Oil drops on concerns that U.S.-China trade deal may not stoke demand

Oil market falls too big to offset with output cuts, IEA warns
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By Ritu,

Capital Sands

Oil prices slipped on Wednesday on concerns that the pending Phase 1 trade deal between the United States and China, the world’s biggest oil users, may not boost demand as the U.S. intends to keep tariffs on Chinese goods until a second phase.

U.S. Treasury Secretary Steven Mnuchin said late on Tuesday that tariffs on Chinese goods will remain in place until the completion of a second phase of a U.S.-China trade agreement, even as both sides are expected to sign an interim deal later on Wednesday.

Brent crude  was down 16 cents, or 0.3%, at $64.33 per barrel by 0745 GMT. U.S. West Texas Intermediate crude futures  were down 15 cents, or 0.3%, at $58.08 a barrel.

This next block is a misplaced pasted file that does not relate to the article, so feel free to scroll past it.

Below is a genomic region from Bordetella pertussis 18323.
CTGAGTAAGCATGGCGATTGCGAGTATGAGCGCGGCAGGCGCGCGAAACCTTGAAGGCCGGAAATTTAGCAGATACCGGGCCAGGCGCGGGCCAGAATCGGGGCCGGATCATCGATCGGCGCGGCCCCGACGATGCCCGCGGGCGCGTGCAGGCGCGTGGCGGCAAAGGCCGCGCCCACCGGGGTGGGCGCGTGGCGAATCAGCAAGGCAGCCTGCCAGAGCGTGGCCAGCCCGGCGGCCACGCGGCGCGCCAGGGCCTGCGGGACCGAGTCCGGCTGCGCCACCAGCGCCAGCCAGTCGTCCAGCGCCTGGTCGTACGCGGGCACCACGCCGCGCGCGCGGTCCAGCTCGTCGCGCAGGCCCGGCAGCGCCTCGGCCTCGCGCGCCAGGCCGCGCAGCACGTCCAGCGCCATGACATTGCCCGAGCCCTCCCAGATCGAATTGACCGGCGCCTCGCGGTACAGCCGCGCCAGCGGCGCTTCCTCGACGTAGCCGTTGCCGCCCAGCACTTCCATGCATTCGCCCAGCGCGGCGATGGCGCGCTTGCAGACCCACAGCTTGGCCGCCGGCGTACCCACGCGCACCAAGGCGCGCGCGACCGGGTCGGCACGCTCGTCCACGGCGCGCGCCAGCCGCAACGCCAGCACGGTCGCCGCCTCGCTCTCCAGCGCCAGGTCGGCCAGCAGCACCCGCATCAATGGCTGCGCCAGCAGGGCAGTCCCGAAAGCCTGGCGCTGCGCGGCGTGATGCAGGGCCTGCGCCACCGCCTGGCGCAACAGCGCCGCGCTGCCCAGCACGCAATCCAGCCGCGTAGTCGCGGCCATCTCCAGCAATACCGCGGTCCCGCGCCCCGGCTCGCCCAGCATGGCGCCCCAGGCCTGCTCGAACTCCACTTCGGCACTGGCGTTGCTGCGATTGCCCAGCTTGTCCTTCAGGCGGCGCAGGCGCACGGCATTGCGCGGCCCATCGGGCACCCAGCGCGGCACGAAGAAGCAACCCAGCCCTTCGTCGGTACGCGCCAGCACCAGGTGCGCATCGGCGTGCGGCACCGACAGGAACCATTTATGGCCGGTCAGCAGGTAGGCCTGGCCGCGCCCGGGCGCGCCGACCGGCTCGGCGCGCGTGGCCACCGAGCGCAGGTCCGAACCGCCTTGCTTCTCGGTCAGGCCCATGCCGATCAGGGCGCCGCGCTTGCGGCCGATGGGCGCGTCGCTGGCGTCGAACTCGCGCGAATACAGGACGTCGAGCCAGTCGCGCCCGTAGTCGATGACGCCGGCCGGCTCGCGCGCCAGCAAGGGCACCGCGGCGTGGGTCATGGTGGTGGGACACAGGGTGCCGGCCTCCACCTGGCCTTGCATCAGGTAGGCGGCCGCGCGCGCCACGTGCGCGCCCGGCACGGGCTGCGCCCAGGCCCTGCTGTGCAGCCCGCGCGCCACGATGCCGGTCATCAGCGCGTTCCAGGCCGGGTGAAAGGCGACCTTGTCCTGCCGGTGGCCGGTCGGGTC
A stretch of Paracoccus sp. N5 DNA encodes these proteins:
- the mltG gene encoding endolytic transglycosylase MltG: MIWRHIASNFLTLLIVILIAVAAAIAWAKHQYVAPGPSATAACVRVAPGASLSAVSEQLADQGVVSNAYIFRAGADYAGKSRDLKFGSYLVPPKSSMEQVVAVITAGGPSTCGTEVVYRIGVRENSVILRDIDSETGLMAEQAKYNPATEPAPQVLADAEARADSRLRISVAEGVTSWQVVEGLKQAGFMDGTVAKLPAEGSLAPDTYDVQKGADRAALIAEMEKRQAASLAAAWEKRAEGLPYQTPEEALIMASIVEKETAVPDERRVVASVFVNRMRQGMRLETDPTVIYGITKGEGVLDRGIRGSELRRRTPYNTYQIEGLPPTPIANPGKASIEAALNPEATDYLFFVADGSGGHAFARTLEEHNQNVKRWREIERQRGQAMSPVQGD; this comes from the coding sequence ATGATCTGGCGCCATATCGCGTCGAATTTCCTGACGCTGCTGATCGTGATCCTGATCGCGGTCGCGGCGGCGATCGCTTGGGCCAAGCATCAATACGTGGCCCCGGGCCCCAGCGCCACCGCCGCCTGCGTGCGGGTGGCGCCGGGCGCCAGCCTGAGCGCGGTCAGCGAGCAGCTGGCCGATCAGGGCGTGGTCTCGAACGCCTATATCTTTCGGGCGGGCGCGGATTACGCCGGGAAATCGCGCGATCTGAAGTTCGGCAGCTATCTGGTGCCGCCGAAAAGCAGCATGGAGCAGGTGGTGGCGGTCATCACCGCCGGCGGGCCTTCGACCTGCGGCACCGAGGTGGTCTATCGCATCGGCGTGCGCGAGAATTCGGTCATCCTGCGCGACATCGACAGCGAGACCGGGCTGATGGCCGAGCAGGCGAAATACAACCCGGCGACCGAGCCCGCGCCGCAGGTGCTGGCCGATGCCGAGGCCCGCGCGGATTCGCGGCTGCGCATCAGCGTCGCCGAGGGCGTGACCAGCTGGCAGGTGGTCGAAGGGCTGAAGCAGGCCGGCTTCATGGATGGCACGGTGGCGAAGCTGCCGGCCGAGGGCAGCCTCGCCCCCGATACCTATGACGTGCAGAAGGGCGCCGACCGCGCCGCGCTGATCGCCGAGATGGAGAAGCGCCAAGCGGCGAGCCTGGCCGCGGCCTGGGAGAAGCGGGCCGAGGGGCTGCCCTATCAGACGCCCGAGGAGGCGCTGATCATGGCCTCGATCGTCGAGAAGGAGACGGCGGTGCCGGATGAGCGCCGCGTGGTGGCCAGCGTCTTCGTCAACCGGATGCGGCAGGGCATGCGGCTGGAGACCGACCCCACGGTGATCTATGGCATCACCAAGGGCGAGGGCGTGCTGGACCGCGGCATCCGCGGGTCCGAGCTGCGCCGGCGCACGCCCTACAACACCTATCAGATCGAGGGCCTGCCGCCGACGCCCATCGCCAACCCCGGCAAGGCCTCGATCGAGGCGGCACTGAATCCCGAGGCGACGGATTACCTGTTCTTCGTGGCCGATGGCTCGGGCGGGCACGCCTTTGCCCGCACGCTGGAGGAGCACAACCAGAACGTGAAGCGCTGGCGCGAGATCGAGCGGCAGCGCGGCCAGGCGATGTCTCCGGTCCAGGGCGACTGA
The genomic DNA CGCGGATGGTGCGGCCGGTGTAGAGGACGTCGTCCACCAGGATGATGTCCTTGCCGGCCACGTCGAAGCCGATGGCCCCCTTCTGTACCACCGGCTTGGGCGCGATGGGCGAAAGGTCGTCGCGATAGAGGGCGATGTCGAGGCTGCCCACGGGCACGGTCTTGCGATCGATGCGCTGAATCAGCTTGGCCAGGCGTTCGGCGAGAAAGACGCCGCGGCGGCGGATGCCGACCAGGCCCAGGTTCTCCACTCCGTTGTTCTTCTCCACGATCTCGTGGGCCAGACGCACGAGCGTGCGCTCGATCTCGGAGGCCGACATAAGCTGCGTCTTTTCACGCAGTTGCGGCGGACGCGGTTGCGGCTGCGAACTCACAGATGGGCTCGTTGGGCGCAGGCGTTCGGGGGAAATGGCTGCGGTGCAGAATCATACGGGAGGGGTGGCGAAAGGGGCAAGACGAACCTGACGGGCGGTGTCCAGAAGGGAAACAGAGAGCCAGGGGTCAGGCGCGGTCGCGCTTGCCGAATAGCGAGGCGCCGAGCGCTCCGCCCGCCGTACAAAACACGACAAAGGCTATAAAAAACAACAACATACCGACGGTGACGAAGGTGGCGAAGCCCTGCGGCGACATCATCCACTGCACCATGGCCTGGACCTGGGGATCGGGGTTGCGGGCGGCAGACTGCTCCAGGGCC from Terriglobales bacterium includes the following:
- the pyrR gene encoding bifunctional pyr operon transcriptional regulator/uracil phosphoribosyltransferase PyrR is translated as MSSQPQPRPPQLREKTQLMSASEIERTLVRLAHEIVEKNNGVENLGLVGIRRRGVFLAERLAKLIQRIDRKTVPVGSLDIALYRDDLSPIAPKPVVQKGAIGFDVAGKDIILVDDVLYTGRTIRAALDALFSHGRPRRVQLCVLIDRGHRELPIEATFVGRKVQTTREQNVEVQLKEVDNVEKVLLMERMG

“Financial markets are disappointed that the Trump administration … signaled tariffs will remain in place until after the 2020 U.S. Presidential election, depending on whether China comes through on their promises with the phase-one agreement.”

U.S. crude inventories rose by 1.1 million barrels, data from the American Petroleum Institute showed, countering expectations for a draw.

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